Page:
The `Lo' Down: Senior Ashley Lodree entered rare air at the 2006 NCAA West Regional -- and that's not just a reference to the thin air of BYU's Clarence Robison Track. The Richmond, Calif., native became the first Husky ever to break 13 seconds in the 100-meter hurdles with a wind-aided time of 12.99 seconds (after altitude adjustment) in the regional prelim, then backed it up with a wind-legal 13.04-second, altitude-adjusted time in the final. The latter mark crushed Lodree's own school record of 13.17 set twice in 2005, while the former mark was the 10th-fastest, wind-aided or otherwise, in Pac-10 Conference history. Already a four-time All-American, including two indoors in the 60m hurdles (10th, 2005; 9th, 2006) and two outdoors in the 100m hurdles (5th, 2005; 7th, 2006), Lodree enters 2007 with a chance to surpass Kate Soma's UW record of five All-America honors, while also seeking UW's first-ever NCAA hurdles title. Lodree boasts top-10 all-time marks in all 11 of the events she has attempted in her UW career, including four school records -- no other woman in UW history has ever ranked on as many of UW's all-time lists, while just one, distance runner Regina Joyce, has held as many UW records. Lodree has already this season broken her own school records in the 60-meter dash (7.34) and 200-meter dash (24.22), and just barely missed an unprecedented triple win at the MPSF Indoor Championships, capturing 60-meter dash and hurdles titles, and placing second in the 200 meters.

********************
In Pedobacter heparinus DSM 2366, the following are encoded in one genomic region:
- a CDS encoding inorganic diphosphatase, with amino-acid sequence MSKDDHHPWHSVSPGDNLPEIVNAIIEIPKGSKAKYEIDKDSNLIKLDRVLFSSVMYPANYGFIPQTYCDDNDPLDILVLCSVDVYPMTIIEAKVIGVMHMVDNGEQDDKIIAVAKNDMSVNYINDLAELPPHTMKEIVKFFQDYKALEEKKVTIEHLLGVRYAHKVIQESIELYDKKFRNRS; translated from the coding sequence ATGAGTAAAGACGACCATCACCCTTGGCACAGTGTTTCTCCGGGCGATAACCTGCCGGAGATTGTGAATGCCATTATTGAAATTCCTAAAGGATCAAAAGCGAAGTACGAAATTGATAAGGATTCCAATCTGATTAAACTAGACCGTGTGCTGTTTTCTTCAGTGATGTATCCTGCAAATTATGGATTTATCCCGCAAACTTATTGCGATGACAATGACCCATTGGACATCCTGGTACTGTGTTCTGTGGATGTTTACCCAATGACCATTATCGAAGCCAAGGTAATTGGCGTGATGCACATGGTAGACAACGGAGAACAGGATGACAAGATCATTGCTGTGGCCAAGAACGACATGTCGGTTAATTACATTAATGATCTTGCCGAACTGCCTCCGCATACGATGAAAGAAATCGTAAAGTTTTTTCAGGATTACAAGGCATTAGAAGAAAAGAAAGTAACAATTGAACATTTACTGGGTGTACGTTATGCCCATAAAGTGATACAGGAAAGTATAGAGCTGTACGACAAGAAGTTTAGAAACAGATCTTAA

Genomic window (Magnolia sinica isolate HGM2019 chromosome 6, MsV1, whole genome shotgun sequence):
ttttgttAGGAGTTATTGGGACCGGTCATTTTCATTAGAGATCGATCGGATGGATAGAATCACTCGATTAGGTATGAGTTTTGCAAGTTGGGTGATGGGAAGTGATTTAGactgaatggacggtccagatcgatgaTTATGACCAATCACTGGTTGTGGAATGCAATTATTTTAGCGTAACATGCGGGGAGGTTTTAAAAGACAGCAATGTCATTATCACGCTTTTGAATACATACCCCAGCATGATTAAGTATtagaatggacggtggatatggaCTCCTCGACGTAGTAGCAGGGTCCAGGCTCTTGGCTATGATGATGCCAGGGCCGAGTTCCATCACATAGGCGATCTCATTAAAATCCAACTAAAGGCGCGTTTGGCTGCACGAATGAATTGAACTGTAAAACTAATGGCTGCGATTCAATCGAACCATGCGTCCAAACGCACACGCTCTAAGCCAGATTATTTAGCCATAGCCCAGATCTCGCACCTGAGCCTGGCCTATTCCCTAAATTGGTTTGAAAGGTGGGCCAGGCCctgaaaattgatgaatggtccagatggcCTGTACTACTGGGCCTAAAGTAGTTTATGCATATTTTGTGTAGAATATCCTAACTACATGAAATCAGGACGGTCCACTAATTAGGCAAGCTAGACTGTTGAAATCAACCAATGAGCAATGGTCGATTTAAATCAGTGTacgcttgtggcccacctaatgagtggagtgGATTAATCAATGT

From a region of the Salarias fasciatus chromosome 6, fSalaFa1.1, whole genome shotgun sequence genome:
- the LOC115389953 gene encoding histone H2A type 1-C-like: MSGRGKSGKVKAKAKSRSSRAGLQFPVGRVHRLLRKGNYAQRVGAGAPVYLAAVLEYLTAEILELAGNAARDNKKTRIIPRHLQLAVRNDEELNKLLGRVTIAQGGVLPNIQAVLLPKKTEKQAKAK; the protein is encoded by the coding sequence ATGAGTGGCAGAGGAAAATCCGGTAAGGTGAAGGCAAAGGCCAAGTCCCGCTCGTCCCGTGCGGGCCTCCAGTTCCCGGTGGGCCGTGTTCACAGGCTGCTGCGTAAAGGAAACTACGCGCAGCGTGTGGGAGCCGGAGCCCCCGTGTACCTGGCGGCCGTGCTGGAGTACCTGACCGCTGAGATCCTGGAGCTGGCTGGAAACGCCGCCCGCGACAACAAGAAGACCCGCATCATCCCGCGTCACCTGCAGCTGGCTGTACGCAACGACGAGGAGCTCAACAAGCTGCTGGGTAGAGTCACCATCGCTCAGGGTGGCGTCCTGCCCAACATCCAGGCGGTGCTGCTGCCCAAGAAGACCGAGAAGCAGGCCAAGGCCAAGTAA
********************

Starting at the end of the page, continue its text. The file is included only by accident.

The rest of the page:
Jumping Out of His Shoes: Junior Norris Frederick, the nation's No. 3 collegiate long jumper in 2007, literally jumped out of his shoes at the 2004 World Junior Championships, tearing apart the footwear which guided him to five state prep titles. Undeterred, the Roosevelt High School senior strapped on borrowed shoes and placed 19th in both the high and long jumps. It takes more than an equipment malfunction to ground Frederick: already a Pac-10 champion, two-time All-American and three-time NCAA Championships participant, Frederick in June became the first Husky ever to compete in both the long and high jumps at the same NCAA Championships. Those appearances were Frederick's third in the long jump (6th, 2005 indoors; 12th, 2006 indoors; 22nd, 2006 outdoors) and second in the high jump (14th, 2005; 15th, 2006), and include a pair of All-America honors, both in the long jump indoors. And as if that wasn't enough, Frederick has both literally and figuratively raised the bar higher in 2007 -- just two months into his junior campaign, Frederick has already notched lifetime bests of 7-2 ¼ in the high jump and 25-10 in the long jump, both good for berths at nationals and respective No. 11 and No. 3 national rankings. One of just seven Huskies ever to long jump 25 feet -- something he has done 16 times already -- and one of just 12 to high jump seven feet, Frederick is the first ever to do both, and has a realistic shot at two of UW's most hallowed school records -- Rick Noji's 7-6 ½ mark in the high jump from 1990, and Phil Shinnick's seemingly-untouchable world-record mark of 27-4 in the long jump from 1963. Despite battling pneumonia, Frederick managed to successfully defend his MPSF long jump title last month with a jump of 25-2 1/2, and was third in the high jump.